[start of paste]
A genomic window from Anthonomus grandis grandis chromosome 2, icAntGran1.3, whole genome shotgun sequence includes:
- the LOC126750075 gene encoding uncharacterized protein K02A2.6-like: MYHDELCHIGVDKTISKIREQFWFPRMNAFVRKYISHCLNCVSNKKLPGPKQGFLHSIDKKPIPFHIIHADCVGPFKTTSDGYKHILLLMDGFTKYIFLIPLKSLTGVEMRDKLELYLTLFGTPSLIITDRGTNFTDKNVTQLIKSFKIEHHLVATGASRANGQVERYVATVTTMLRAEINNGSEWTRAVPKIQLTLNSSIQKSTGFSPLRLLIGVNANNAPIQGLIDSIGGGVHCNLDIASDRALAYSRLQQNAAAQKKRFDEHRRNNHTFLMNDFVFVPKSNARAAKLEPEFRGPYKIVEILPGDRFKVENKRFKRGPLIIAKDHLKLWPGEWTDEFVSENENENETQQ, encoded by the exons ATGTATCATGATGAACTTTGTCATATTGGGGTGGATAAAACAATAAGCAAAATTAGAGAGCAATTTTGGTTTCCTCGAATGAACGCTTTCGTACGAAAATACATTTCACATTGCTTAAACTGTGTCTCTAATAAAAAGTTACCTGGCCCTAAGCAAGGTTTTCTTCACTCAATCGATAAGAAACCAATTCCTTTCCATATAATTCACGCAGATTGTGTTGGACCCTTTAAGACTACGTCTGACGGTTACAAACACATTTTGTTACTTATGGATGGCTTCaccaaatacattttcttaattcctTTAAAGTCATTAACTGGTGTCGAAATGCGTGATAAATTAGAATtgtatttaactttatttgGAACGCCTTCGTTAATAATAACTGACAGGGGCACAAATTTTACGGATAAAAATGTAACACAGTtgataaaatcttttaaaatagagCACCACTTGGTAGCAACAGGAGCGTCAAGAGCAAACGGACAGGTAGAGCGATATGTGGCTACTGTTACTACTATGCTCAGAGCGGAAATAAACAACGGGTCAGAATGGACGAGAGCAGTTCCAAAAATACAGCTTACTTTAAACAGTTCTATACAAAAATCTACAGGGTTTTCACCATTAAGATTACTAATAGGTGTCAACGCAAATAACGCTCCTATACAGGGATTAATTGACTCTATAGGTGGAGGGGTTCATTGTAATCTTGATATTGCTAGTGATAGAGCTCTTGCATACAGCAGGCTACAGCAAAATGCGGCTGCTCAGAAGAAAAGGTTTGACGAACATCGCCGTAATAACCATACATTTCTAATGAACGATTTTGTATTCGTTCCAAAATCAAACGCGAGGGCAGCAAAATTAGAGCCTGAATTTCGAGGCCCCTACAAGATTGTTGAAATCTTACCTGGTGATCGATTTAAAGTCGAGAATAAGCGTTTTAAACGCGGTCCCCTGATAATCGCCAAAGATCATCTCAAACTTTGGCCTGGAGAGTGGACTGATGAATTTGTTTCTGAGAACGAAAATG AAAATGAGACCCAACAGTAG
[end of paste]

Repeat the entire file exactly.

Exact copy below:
A genomic window from Anthonomus grandis grandis chromosome 2, icAntGran1.3, whole genome shotgun sequence includes:
- the LOC126750075 gene encoding uncharacterized protein K02A2.6-like: MYHDELCHIGVDKTISKIREQFWFPRMNAFVRKYISHCLNCVSNKKLPGPKQGFLHSIDKKPIPFHIIHADCVGPFKTTSDGYKHILLLMDGFTKYIFLIPLKSLTGVEMRDKLELYLTLFGTPSLIITDRGTNFTDKNVTQLIKSFKIEHHLVATGASRANGQVERYVATVTTMLRAEINNGSEWTRAVPKIQLTLNSSIQKSTGFSPLRLLIGVNANNAPIQGLIDSIGGGVHCNLDIASDRALAYSRLQQNAAAQKKRFDEHRRNNHTFLMNDFVFVPKSNARAAKLEPEFRGPYKIVEILPGDRFKVENKRFKRGPLIIAKDHLKLWPGEWTDEFVSENENENETQQ, encoded by the exons ATGTATCATGATGAACTTTGTCATATTGGGGTGGATAAAACAATAAGCAAAATTAGAGAGCAATTTTGGTTTCCTCGAATGAACGCTTTCGTACGAAAATACATTTCACATTGCTTAAACTGTGTCTCTAATAAAAAGTTACCTGGCCCTAAGCAAGGTTTTCTTCACTCAATCGATAAGAAACCAATTCCTTTCCATATAATTCACGCAGATTGTGTTGGACCCTTTAAGACTACGTCTGACGGTTACAAACACATTTTGTTACTTATGGATGGCTTCaccaaatacattttcttaattcctTTAAAGTCATTAACTGGTGTCGAAATGCGTGATAAATTAGAATtgtatttaactttatttgGAACGCCTTCGTTAATAATAACTGACAGGGGCACAAATTTTACGGATAAAAATGTAACACAGTtgataaaatcttttaaaatagagCACCACTTGGTAGCAACAGGAGCGTCAAGAGCAAACGGACAGGTAGAGCGATATGTGGCTACTGTTACTACTATGCTCAGAGCGGAAATAAACAACGGGTCAGAATGGACGAGAGCAGTTCCAAAAATACAGCTTACTTTAAACAGTTCTATACAAAAATCTACAGGGTTTTCACCATTAAGATTACTAATAGGTGTCAACGCAAATAACGCTCCTATACAGGGATTAATTGACTCTATAGGTGGAGGGGTTCATTGTAATCTTGATATTGCTAGTGATAGAGCTCTTGCATACAGCAGGCTACAGCAAAATGCGGCTGCTCAGAAGAAAAGGTTTGACGAACATCGCCGTAATAACCATACATTTCTAATGAACGATTTTGTATTCGTTCCAAAATCAAACGCGAGGGCAGCAAAATTAGAGCCTGAATTTCGAGGCCCCTACAAGATTGTTGAAATCTTACCTGGTGATCGATTTAAAGTCGAGAATAAGCGTTTTAAACGCGGTCCCCTGATAATCGCCAAAGATCATCTCAAACTTTGGCCTGGAGAGTGGACTGATGAATTTGTTTCTGAGAACGAAAATG AAAATGAGACCCAACAGTAG